I’ve always had a soft spot for the forgotten ’67-69 Barracudas, which ended up hidden in the shadows cast by the goofy Valiant-with-vast-fastback-glass versions that came before and the Baby-Boomer-nostalgia-inducing E-body versions that came after. I had a couple of friends at Alameda High with ’67 Barracuda fastbacks, which they were able to buy cheaply because— even in the early 1980s— nobody wanted them. This car is still an A Body, like the Dart/Valiant, but the sheet metal no longer looks quite so Valiant-ish.
Apologies for the crappy phone-camera photos here; one uses the camera on hand when a car like this appears. This extremely rare convertible looks a little rough, but I didn’t see any rust and it appears to be on the road to restoration.
The important thing is that it’s a classic Detroit pony car convertible that still sees the street as its native habitat. Perhaps it will be worth too much for street use in a few years, but for now it’s still out there.

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Curbside Classic: 1966 Plymouth Barracuda Thu, 13 May 2010 14:56:28 +0000

Pity the poor Barracuda. It beat the Mustang to market in 1964 by 16 days, but was utterly trounced by that seminal (and genre name-giving) pony car. In their first full year (1965), the Mustang outsold the ‘Cuda by 9 to 1. Well, despite that huge glassy fastback, it was hard to fool anyone that the Barracuda was anything other than a Valiant Signet with a fishbowl grafted on. That hardly made it an inferior car per se, and the fold down rear seat and resulting flat floor made it highly practical for certain uses. But the distinctive long-hood short-deck proportions of the Mustang instantly became iconic and a must-have; a glass-back Valiant just wasn’t going to do the trick, unless of course you found yourself in the right position to fully appreciate the Barracuda’s unique qualities.

The idea for what became the Barracuda had been tossed around in various forms at Chrysler for years (didn’t all of them?) But when word of the Mustang’s development was out, a project to compete was put into overdrive. And contrary to what might be assumed, the rear glass idea didn’t originate with the 1963 Corvette, but with some styling concepts for a proposed Super Sports Fury Coupe for the still-born 1962 models, that were never built due to the disastrous last-minute downsizing. I can’t find a picture of the fastback clays, but one can see a hint of the the direction even in the production 1960 Valiant rear window.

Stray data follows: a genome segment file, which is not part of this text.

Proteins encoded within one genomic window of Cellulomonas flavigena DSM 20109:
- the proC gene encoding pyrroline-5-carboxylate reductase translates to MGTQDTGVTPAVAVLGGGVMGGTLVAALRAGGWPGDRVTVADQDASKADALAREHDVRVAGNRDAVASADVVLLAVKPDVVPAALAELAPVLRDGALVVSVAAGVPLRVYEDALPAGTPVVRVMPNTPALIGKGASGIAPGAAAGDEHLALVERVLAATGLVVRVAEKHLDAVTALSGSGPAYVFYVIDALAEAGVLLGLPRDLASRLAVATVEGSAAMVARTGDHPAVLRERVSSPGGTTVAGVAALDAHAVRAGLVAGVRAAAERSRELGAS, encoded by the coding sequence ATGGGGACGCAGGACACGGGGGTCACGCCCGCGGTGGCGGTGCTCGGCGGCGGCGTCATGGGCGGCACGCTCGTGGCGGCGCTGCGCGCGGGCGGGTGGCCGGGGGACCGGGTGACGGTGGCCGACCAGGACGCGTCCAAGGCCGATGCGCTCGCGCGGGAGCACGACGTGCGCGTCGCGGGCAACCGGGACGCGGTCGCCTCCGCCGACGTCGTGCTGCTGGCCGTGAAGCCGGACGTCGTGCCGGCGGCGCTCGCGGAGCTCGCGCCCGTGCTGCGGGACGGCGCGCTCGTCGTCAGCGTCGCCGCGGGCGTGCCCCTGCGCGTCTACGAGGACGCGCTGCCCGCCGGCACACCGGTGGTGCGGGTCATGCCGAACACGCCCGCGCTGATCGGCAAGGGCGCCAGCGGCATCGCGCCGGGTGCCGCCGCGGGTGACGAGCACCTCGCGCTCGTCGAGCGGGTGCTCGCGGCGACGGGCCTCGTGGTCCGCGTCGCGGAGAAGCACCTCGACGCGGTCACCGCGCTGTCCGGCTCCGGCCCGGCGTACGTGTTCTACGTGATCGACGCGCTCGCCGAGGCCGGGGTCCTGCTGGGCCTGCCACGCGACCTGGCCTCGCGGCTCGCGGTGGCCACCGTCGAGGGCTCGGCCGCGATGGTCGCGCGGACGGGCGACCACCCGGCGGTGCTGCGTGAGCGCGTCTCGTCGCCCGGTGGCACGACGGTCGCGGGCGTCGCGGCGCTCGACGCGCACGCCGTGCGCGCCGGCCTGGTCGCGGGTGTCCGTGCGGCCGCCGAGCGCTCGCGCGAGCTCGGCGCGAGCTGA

The Barracuda’s rear window was the biggest piece of automotive glass  (14.4 sq.ft.) produced to date. Combined with the fold down seat and the opening hatch into the “trunk”, a seven foot long cargo area was available. And since the Barracuda had the same upright seating dimensions as the Valiant, it was a (semi) legitimate five seater; certainly much more so than the Mustang.That led to the Barracuda being marketed as much for its practical purposes as its sporty pretensions.

To start with, its sporty aspirations were fairly modest: a choice of slant sixes or the new 273 cubic inch LA V8 that put out 180 hp. That already was less than the Mustang’s 200 hp 289 base V8, never mind the 225 and 271 hp versions.  For 1965, that was partly rectified with the Formula S package that included a 235 hp four-barrel version of the 273, along with suspension and steering ratio upgrades. A substantial improvement, and the ultimate A body setup for that generation, but still not exactly what it would take to get someone’s eyes off a Mustang GT.

The 1966 Barracuda had a new squared-off front end, which was mostly shared with the Valiant again. Other than that, there wasn’t too much new, except that sales slumped even further: now the ‘Stang outsold the ‘Cuda 16 to 1! A new Barracuda arrived in 1967, still sharing the new-for ’67 Valiant architecture and high cowl, but with at least its own unique sheet metal. It also came in two distinct hardtop styles, a (less glassy) but handsome fastback, and a rather unusual coupe with a roof line that evoked more than a bit of a gen1 Corvair coupe.